Poetry By Heart Blog

Dizzy Raptures

21st November 2019

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This week we’re focusing on the new Romantic Poetry showcase we recently added to the website. We developed this because (a) what’s not to love, learn and recite and (b) we wanted to support GCSE and A Level students with a wider surround-sound to the poems they’re studying. Judith Palmer, Director of the Poetry Society, made a delicious selection of these poems and many more in association with friends and colleagues at the Romantic poets’ literary societies, trusts and houses. Over time, we’ll come back to Judith’s selection and adding more poems to the showcase.

So, for this week’s blogpost, we asked Mike Dixon to talk us through the pleasures and treasures of the new Romantic Poetry showcase. In addition to his role on the Poetry By heart senior project development team, Mike has single-handedly written almost all of the poem introductions and poet biographies on the website. He is also a BIG fan of the Romantics!

 

How times change! When I was teaching English in a sixth form college I was relentlessly teased by my departmental colleagues for decrying the absence of Wordsworth on Awarding Bodies’ specifications. Now the GCSE requirement for students to study “representative Romantic poetry” leaves me feeling “dizzy raptures” – as does the creation of a new Romantic Poetry showcase on the Poetry By Heart website.

I’d like to take you on a little journey through our new showcase and along the way make a few suggestions as to the serious fun to be had with the poets and poems we have included, and how they might inspire pupils to take part in one of the Poetry By Heart 2019-20 competitions.

Different poets, different lives

We have initially selected 23 poets and 59 poems. In a period we might think of as being dominated by “dead white males” we have chosen 12 male and 11 female poets. We are delighted to present poems by some of the most famous names in English Literature like Keats and Wordsworth but you will also find wonderful poems by less familiar names like Charlotte Smith and Phillis Wheatley. There is lots to explore in the strikingly different lives of the aristocratic, “mad, bad and dangerous to know” Lord Byron and Phillis Wheatley the former slave and the first African-American woman to publish a collection of poetry. Who will your pupils find most interesting? This might be a starting point for learning a pre-1914 poem for the Individual Recitation competition.

Rhythm, energy and musicality

We’ve invited choral/group recitation entries to the Poetry Celebration competition. We want to re-energise this mode of performing poems with all the imagination and creativity you and your pupils want to bring to it. We think some tremendous group recitations will emerge when using poems where the musicality, energy and rhythm of the verses stand out. For example in our collection students might work on Byron’s “The Destruction of Sennacherib”, Blake’s “The Tyger”; Scott’s “Lochinvar”; Southey’s “Cataract of Lodore” and Hemens’ “Casabianca”. Give it a go and enter your best group performance for the Poetry Celebration competition, though each of these poems could also be learned by an individual too!

Dramatic transformations

Following on from last week’s blogpost by Anne Varty, in which she described creating a dramatic performance from an anthology selection of poems, you could work with a numbe rof the poems in the Romantic Poetry showcase in this way, or you could take one poem with a dramatic potential and workshop a performance. Great poems from the collection for this activity might be, Southey’s “The Complaint of the Poor”; the extracts from “The Rime of the Ancient Mariner” by Coleridge; Mary Robinson’s “The Haunted Beach” and Blake’s “Holy Thursday” and “The Chimney Sweeper”. The performance could be entered for the Poetry Celebration competition or this might be a way in to developing an individual recitation.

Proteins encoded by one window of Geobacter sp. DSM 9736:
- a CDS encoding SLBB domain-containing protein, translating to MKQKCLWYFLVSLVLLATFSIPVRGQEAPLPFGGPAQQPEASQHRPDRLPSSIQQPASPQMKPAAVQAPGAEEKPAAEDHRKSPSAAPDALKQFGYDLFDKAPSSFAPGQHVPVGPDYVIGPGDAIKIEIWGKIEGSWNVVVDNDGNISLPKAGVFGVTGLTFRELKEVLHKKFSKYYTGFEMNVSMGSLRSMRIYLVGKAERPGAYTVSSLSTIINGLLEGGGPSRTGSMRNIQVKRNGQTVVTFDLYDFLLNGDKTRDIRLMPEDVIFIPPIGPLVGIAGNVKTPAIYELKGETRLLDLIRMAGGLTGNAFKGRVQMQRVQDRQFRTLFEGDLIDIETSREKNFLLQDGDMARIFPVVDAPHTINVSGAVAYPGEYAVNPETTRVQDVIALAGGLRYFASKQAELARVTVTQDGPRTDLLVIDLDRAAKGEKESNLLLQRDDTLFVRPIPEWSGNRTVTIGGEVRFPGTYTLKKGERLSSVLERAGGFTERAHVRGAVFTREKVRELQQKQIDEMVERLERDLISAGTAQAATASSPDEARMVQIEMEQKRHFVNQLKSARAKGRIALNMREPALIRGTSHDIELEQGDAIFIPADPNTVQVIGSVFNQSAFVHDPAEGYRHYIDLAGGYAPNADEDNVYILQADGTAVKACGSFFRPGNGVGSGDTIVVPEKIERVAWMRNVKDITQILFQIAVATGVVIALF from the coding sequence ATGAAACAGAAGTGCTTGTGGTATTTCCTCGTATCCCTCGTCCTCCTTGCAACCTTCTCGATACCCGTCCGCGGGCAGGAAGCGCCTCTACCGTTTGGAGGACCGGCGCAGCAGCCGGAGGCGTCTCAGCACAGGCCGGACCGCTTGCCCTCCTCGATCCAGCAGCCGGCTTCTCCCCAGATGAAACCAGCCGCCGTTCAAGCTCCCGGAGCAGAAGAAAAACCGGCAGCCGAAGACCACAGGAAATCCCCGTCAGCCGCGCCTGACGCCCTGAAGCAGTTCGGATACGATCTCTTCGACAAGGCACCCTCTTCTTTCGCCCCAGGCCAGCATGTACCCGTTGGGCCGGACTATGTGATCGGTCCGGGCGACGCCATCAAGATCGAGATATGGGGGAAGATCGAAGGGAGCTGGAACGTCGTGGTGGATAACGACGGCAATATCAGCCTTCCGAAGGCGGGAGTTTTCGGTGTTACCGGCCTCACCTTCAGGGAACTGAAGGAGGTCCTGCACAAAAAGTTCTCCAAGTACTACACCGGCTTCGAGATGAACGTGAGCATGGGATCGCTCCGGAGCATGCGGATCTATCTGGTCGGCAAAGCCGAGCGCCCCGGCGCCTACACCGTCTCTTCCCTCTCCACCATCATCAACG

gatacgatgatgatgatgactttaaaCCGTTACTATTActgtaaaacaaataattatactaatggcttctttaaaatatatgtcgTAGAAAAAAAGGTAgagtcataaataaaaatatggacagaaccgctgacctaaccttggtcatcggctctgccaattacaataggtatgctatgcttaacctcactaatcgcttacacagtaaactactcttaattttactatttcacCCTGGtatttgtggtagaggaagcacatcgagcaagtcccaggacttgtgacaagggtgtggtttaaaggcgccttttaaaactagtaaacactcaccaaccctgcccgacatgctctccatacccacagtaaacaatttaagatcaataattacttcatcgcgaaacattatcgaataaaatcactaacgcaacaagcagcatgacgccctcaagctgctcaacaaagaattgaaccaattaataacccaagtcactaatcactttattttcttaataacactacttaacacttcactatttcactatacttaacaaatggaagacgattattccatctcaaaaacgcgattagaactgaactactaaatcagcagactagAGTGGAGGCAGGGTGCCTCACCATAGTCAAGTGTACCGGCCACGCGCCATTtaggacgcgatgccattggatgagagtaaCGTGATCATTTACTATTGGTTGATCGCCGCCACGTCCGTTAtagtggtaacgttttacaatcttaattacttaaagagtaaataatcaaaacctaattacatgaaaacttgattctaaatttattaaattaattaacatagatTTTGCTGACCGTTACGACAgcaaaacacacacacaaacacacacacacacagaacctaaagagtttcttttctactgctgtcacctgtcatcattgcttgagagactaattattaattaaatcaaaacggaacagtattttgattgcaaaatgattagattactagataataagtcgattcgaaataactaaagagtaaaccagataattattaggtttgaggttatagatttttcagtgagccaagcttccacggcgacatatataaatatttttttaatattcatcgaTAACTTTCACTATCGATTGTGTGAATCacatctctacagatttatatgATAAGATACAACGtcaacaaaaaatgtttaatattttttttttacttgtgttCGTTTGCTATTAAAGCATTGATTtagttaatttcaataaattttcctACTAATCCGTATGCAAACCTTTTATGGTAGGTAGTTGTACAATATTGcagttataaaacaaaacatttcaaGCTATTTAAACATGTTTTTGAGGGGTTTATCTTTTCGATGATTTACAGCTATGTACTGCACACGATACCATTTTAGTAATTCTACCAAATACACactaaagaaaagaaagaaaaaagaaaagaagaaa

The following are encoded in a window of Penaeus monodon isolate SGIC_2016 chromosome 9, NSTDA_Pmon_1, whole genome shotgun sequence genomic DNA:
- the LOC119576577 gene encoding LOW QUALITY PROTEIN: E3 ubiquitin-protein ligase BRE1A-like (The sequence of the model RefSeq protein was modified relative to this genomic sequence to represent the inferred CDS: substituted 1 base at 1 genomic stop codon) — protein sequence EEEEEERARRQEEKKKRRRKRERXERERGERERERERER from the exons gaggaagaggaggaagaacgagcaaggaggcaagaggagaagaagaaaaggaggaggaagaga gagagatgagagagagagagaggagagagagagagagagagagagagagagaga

Love in a poem, loving a poem

The filters in the Romantic Poetry showcase mean pupils could start by picking a theme that appeals to them – click on the “find a poem” button and then pop open the filters. There are 22 to choose from! So, for example, use the filter menu to identify the dozen or so poems that are about different aspects of love. Compare and contrast exercises might pair Keats’ “When I Have Fears” with Clare’s “First Love” or Byron’s “So We’ll Go No More a Roving” with Burns’ “Ae Fond Kiss” for example. This might help pupils with unseen reading, perhaps starting with one of their GCSE anthology poems and comparing it with another. It might also help choose a poem for the individual recitation competition – nothing like a comparison for working out what you like more or less.

We hope you enjoy exploring the collection and we would love to hear how you have used our new Romantics showcase.

 

“Dizzy Raptures” is taken from “Lines Composed a Few Miles Above Tintern Abbey” by William Wordsworth, an extract of which appears in the Romantic Poetry showcase.

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Emily’s Dream – lifting poetry off the page

15th November 2019

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We’re interested in all kinds of ways of lifting poetry off the page and into the breath, life and pulse of shared experiences of speaking and listening to poems. In this week’s blogpost, Professor Anne Varty talks about lifting poems of the First World War by women off the page with pupil performers at Cheney School in Oxford.  There is a longer article with photographs from the performance of this piece, the list of poems included in the performance and the performance script in the Autumn 2019 edition of NATE’s Teaching English if you want to give it a go yourself. You might also want to think about the idea of it as a way of working with a group of poems from an anthology – maybe even one of the Poetry By Heart timeline anthologies or the Poetry By Heart First World War poetry showcase! Something for your after school poetry club?